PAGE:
Make-Up Moves: Primer and Base

By Torrey, Make-up Maven

If you’re new to makeup and eyeshadows, then this is one of the most important posts for you to check out.

If you’ve ever been putting on eyeshadow and had any of these questions:
– Why isn’t the color appearing the same as it does in the pan?
– Why is my eyeshadow fading throughout the day?
– How do I make my looks last?

Chances are, you aren’t priming! Your eyelids are typically more oily than the rest of your face, so eyeshadow primer is a MUST if you are going to wear any type of eyeshadow. Primer helps your shadow apply better, last longer, and crease less.

Now, there are primers and there are bases. They are not one in the same.

Primers are usually a creamish color and melt into your skin as your rub it in. Bases are usually colored products that help build the boldness of the shadow color you will place on top.

Some of the most popular eyeshadow primers are:

– Urban Decay primer potion (this comes in 4 types)

– Too Faced Shadow Insurance



– Make Up For Ever (MUFE) eye prime


– NARS smudge proof eyeshadow base

Bases can be anything from cream shadow pencils, eyeliners, paint pots, and other creamy, colored, products.

There are two items that I am very familiar with that can be used as both a primer and base and they are MAC paint pots and Make Up For Ever (MUFE) aqua creams. These come in a variety of colors and finishes.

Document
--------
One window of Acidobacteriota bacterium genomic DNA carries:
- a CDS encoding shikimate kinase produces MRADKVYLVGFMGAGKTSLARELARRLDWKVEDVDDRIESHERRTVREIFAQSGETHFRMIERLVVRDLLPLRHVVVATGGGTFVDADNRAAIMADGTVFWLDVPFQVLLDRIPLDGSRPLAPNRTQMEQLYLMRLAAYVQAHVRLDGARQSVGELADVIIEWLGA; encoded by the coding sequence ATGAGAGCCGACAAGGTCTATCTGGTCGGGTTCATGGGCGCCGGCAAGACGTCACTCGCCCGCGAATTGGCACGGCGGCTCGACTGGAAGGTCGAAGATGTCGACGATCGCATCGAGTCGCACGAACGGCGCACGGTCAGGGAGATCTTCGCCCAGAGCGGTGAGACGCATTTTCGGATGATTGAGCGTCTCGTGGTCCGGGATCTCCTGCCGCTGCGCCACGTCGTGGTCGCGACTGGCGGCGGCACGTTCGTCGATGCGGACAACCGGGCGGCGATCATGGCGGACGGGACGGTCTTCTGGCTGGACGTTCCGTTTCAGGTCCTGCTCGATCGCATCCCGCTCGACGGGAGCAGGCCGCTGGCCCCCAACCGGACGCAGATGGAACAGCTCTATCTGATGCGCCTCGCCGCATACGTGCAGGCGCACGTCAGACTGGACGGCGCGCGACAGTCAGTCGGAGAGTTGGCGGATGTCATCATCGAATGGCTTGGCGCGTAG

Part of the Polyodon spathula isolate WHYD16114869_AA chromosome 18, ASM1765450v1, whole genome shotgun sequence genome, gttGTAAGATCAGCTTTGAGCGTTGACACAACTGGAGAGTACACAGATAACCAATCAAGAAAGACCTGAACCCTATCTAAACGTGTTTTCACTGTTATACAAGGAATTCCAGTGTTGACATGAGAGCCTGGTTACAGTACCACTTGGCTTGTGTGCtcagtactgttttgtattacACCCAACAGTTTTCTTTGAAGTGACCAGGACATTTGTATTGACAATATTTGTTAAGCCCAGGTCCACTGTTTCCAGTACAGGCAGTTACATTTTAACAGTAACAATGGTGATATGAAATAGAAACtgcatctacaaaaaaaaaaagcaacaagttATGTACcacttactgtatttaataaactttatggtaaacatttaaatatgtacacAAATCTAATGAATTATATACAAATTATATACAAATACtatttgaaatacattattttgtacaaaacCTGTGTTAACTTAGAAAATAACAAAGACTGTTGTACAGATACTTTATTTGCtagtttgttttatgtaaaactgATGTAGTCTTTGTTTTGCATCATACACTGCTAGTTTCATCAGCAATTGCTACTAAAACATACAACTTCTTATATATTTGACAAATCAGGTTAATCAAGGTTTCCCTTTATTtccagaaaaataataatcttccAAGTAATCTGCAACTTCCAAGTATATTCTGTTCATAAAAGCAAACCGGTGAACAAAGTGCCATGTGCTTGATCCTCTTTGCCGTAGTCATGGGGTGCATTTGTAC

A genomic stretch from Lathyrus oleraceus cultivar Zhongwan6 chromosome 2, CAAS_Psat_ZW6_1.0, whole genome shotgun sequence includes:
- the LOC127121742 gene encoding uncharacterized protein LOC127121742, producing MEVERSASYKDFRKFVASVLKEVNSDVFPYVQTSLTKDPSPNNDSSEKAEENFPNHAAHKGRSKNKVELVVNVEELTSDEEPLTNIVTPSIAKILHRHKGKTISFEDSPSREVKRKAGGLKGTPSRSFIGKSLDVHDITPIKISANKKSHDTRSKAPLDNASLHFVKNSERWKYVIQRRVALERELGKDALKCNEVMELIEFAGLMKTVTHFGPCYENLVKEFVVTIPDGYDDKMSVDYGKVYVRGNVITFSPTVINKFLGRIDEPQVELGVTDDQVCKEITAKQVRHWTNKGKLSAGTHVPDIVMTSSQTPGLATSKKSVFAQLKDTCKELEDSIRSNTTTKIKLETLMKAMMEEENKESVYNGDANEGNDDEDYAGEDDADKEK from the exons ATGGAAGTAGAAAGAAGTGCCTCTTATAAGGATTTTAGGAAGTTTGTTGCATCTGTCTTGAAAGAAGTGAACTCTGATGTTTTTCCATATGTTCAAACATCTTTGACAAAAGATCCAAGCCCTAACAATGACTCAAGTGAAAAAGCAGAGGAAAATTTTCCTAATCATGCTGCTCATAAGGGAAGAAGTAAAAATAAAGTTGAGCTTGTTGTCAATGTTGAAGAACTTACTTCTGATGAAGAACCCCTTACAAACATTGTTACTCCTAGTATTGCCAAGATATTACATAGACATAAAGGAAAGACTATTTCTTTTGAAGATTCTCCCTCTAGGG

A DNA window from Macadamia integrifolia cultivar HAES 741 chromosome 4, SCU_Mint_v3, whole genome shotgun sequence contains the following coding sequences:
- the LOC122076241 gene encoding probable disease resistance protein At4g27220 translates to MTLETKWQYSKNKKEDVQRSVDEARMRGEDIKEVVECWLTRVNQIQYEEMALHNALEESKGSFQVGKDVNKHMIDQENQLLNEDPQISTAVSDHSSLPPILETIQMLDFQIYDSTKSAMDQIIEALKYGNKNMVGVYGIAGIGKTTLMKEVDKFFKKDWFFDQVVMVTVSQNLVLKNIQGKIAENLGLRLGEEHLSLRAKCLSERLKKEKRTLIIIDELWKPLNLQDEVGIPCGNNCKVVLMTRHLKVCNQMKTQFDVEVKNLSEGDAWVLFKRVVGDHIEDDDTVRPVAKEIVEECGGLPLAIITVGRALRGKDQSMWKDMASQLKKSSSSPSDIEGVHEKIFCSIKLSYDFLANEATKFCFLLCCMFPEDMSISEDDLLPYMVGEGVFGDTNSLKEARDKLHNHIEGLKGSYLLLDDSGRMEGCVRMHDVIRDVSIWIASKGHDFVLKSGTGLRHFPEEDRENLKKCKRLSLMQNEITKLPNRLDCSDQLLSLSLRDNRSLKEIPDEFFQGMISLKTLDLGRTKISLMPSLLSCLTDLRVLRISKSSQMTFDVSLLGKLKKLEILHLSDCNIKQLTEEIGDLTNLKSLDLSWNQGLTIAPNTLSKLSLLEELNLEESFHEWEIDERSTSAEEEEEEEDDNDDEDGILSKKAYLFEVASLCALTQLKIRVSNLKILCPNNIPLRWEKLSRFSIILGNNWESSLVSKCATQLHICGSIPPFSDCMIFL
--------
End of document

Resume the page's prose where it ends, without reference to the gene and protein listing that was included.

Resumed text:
– Paint pots are more thick in texture and are not as creamy

– Aqua creams are very creamy and many can be used on the eye, lips, or cheeks.

If you skip the primer while using either of these products, you won’t experience immediate creasing and your shadows can last all day.

The only trick is, don’t apply too much. If you apply too much, your shadows will not adhere to the base properly and your look will not last.

You can also use these products alone for a wash of color. One of my favorite everyday looks is a brown smokey eye using MUFE aqua cream in #14 (shimmery brown color), with a midtone brown in the crease, a goldish shadow in the inner corner, mascara, and liner, and I’m done! quick and easy!


Using any other base, including an eyeliner, you want to make sure to first prime your eyelids.

If you’re using bright colors, using a white base will make them pop.
If you’re using darker colors, using a black base will make them more bold.

You can also use a base the same color as the shadow you will use. this will also help to make your shadow pop and last longer.

Eyeshadow primers don’t have to be restricted to the eyelid. use them on your lower lash line so that you can apply your eyeshadows evenly around your eye and they will stay put.

You can also use eyeshadow primer on your brows (a thin layer) to help your shadows or pencil stay on throughout the day. no runny brows!
And you can use eyeshadow primer under your eyes before applying your under eye concealer. Ihis will help prevent creasing and enhance longevity.
While eyeshadow primer is a bit expense, for a good one, it’s definitely worth the investment. It can be used a variety of ways, and keeps you from overusing your makeup products and preserving your looks!

Make-Up Moves: How long should I keep this?

Nothing’s worse than using an old mascara that’s been sitting in your stash for some unknown amount of time… It burns!

It can be dangerous to use products that are far past the expiration date. Here are some general tips on how long to keep certain makeup products and how to prolong their life.

Generally you can continue using mascara for about 3 months; depending on amount of use, you could possibly get away with keeping it fresh for a longer amount of time. I have about 7-10 mascaras (don’t judge me) that I cycle through each time I wear makeup. Using it on clean, fresh eyes is always best. Always wash your face before applying any makeup products, especially around the eyes. This will ensure you are not leaving any germs on the mascara wand.